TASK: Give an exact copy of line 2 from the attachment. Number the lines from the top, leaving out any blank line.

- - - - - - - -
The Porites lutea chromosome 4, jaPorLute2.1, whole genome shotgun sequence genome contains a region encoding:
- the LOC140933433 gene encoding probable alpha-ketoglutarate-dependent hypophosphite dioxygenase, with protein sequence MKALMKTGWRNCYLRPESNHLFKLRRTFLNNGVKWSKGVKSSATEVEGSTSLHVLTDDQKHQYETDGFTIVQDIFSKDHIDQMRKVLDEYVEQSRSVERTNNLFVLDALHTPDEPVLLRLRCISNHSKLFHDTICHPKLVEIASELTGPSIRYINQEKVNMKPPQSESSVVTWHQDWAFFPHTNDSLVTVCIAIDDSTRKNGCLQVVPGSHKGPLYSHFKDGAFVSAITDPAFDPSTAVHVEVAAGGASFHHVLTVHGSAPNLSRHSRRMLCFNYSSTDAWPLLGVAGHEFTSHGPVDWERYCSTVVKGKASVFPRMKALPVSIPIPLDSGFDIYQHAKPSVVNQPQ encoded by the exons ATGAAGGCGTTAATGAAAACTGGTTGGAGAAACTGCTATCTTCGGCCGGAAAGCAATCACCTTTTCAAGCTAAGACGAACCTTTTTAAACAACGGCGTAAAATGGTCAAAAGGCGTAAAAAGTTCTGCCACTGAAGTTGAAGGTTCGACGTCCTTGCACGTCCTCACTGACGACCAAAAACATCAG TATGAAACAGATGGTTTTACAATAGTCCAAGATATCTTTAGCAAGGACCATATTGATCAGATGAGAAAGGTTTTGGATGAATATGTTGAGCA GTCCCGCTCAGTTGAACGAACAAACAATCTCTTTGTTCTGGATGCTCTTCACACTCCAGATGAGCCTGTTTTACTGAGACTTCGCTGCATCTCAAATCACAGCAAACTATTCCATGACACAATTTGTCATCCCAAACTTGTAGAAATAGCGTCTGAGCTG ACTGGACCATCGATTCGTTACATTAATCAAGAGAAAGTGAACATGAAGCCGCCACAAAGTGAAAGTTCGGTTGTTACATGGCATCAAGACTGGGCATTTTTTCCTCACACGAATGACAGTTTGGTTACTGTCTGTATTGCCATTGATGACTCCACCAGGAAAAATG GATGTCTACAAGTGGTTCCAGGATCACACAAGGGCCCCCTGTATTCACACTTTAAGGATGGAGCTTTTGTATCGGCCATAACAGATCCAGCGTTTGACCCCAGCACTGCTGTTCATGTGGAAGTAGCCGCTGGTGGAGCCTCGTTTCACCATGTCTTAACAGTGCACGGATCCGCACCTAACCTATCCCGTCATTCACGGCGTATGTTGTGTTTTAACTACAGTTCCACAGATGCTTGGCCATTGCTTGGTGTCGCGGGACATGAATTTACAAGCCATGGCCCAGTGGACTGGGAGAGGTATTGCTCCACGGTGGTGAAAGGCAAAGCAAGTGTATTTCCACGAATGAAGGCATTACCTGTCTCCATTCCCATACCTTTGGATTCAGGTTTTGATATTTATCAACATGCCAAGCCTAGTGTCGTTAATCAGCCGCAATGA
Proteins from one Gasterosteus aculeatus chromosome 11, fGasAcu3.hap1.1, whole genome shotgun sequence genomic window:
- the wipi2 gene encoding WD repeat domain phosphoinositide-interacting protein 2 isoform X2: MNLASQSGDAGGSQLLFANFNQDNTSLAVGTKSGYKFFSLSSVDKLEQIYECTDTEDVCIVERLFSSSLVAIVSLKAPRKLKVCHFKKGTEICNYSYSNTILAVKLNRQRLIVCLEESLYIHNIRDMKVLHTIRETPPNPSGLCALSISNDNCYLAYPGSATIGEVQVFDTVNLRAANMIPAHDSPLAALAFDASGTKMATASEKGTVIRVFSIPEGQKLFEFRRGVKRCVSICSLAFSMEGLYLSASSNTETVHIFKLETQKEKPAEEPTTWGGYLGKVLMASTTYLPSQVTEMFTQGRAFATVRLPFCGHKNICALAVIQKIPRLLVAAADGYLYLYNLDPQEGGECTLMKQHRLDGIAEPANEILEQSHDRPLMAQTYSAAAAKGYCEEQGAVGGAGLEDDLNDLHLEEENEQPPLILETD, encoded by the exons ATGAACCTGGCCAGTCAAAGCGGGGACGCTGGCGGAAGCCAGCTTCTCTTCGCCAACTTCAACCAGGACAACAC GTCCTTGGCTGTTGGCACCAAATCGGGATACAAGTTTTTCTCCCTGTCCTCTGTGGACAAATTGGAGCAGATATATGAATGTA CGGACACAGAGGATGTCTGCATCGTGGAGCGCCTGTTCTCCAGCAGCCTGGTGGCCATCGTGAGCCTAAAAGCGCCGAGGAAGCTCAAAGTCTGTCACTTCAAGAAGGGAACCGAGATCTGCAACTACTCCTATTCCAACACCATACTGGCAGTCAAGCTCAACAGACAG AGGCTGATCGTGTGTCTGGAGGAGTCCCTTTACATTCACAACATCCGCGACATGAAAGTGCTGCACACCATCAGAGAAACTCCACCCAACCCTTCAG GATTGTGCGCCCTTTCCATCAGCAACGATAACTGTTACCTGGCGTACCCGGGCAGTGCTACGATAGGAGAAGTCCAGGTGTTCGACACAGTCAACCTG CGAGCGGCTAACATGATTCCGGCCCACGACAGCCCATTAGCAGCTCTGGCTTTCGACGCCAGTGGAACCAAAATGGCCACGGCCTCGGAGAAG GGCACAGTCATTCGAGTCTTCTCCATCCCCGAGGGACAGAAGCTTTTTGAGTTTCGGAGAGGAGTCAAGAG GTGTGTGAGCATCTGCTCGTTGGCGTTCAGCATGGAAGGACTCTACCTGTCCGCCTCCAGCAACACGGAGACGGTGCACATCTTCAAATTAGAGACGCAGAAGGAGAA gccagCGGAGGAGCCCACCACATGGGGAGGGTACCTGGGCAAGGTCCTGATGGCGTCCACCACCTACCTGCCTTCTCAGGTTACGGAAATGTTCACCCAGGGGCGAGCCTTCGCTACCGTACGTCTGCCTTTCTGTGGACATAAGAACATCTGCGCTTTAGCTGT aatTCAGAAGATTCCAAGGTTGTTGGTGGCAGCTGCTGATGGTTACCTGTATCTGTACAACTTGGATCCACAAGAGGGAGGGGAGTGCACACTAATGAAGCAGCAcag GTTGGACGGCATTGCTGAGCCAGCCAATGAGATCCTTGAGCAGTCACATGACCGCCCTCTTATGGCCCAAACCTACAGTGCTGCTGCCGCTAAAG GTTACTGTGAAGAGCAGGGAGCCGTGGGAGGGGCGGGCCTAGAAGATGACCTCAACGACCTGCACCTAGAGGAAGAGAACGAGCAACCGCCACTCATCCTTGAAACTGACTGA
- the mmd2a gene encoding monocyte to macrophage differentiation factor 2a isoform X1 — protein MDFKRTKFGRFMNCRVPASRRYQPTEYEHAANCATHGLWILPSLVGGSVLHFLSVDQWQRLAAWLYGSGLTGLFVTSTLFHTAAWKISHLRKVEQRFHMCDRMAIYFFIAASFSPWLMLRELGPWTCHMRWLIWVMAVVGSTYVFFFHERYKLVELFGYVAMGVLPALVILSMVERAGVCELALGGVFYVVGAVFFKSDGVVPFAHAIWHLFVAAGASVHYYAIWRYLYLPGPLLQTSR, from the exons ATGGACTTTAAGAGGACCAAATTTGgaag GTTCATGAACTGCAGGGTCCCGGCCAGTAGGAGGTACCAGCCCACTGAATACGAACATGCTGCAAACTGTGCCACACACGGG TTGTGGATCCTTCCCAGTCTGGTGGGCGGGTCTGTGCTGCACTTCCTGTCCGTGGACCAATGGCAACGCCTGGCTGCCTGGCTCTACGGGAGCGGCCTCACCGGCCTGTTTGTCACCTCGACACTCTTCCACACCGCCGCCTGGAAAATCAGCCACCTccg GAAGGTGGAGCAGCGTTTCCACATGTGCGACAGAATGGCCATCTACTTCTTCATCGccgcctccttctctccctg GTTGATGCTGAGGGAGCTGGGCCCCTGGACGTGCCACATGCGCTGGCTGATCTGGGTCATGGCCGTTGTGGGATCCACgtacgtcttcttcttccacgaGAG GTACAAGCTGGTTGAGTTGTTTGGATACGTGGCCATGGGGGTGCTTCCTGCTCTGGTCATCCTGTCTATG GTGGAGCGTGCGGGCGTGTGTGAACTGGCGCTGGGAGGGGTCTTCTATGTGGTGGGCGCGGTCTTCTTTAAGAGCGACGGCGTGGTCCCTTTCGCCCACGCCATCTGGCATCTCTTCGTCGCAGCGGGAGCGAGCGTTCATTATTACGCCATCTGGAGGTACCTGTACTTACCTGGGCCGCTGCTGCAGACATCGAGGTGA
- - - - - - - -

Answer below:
- the LOC140933433 gene encoding probable alpha-ketoglutarate-dependent hypophosphite dioxygenase, with protein sequence MKALMKTGWRNCYLRPESNHLFKLRRTFLNNGVKWSKGVKSSATEVEGSTSLHVLTDDQKHQYETDGFTIVQDIFSKDHIDQMRKVLDEYVEQSRSVERTNNLFVLDALHTPDEPVLLRLRCISNHSKLFHDTICHPKLVEIASELTGPSIRYINQEKVNMKPPQSESSVVTWHQDWAFFPHTNDSLVTVCIAIDDSTRKNGCLQVVPGSHKGPLYSHFKDGAFVSAITDPAFDPSTAVHVEVAAGGASFHHVLTVHGSAPNLSRHSRRMLCFNYSSTDAWPLLGVAGHEFTSHGPVDWERYCSTVVKGKASVFPRMKALPVSIPIPLDSGFDIYQHAKPSVVNQPQ encoded by the exons ATGAAGGCGTTAATGAAAACTGGTTGGAGAAACTGCTATCTTCGGCCGGAAAGCAATCACCTTTTCAAGCTAAGACGAACCTTTTTAAACAACGGCGTAAAATGGTCAAAAGGCGTAAAAAGTTCTGCCACTGAAGTTGAAGGTTCGACGTCCTTGCACGTCCTCACTGACGACCAAAAACATCAG TATGAAACAGATGGTTTTACAATAGTCCAAGATATCTTTAGCAAGGACCATATTGATCAGATGAGAAAGGTTTTGGATGAATATGTTGAGCA GTCCCGCTCAGTTGAACGAACAAACAATCTCTTTGTTCTGGATGCTCTTCACACTCCAGATGAGCCTGTTTTACTGAGACTTCGCTGCATCTCAAATCACAGCAAACTATTCCATGACACAATTTGTCATCCCAAACTTGTAGAAATAGCGTCTGAGCTG ACTGGACCATCGATTCGTTACATTAATCAAGAGAAAGTGAACATGAAGCCGCCACAAAGTGAAAGTTCGGTTGTTACATGGCATCAAGACTGGGCATTTTTTCCTCACACGAATGACAGTTTGGTTACTGTCTGTATTGCCATTGATGACTCCACCAGGAAAAATG GATGTCTACAAGTGGTTCCAGGATCACACAAGGGCCCCCTGTATTCACACTTTAAGGATGGAGCTTTTGTATCGGCCATAACAGATCCAGCGTTTGACCCCAGCACTGCTGTTCATGTGGAAGTAGCCGCTGGTGGAGCCTCGTTTCACCATGTCTTAACAGTGCACGGATCCGCACCTAACCTATCCCGTCATTCACGGCGTATGTTGTGTTTTAACTACAGTTCCACAGATGCTTGGCCATTGCTTGGTGTCGCGGGACATGAATTTACAAGCCATGGCCCAGTGGACTGGGAGAGGTATTGCTCCACGGTGGTGAAAGGCAAAGCAAGTGTATTTCCACGAATGAAGGCATTACCTGTCTCCATTCCCATACCTTTGGATTCAGGTTTTGATATTTATCAACATGCCAAGCCTAGTGTCGTTAATCAGCCGCAATGA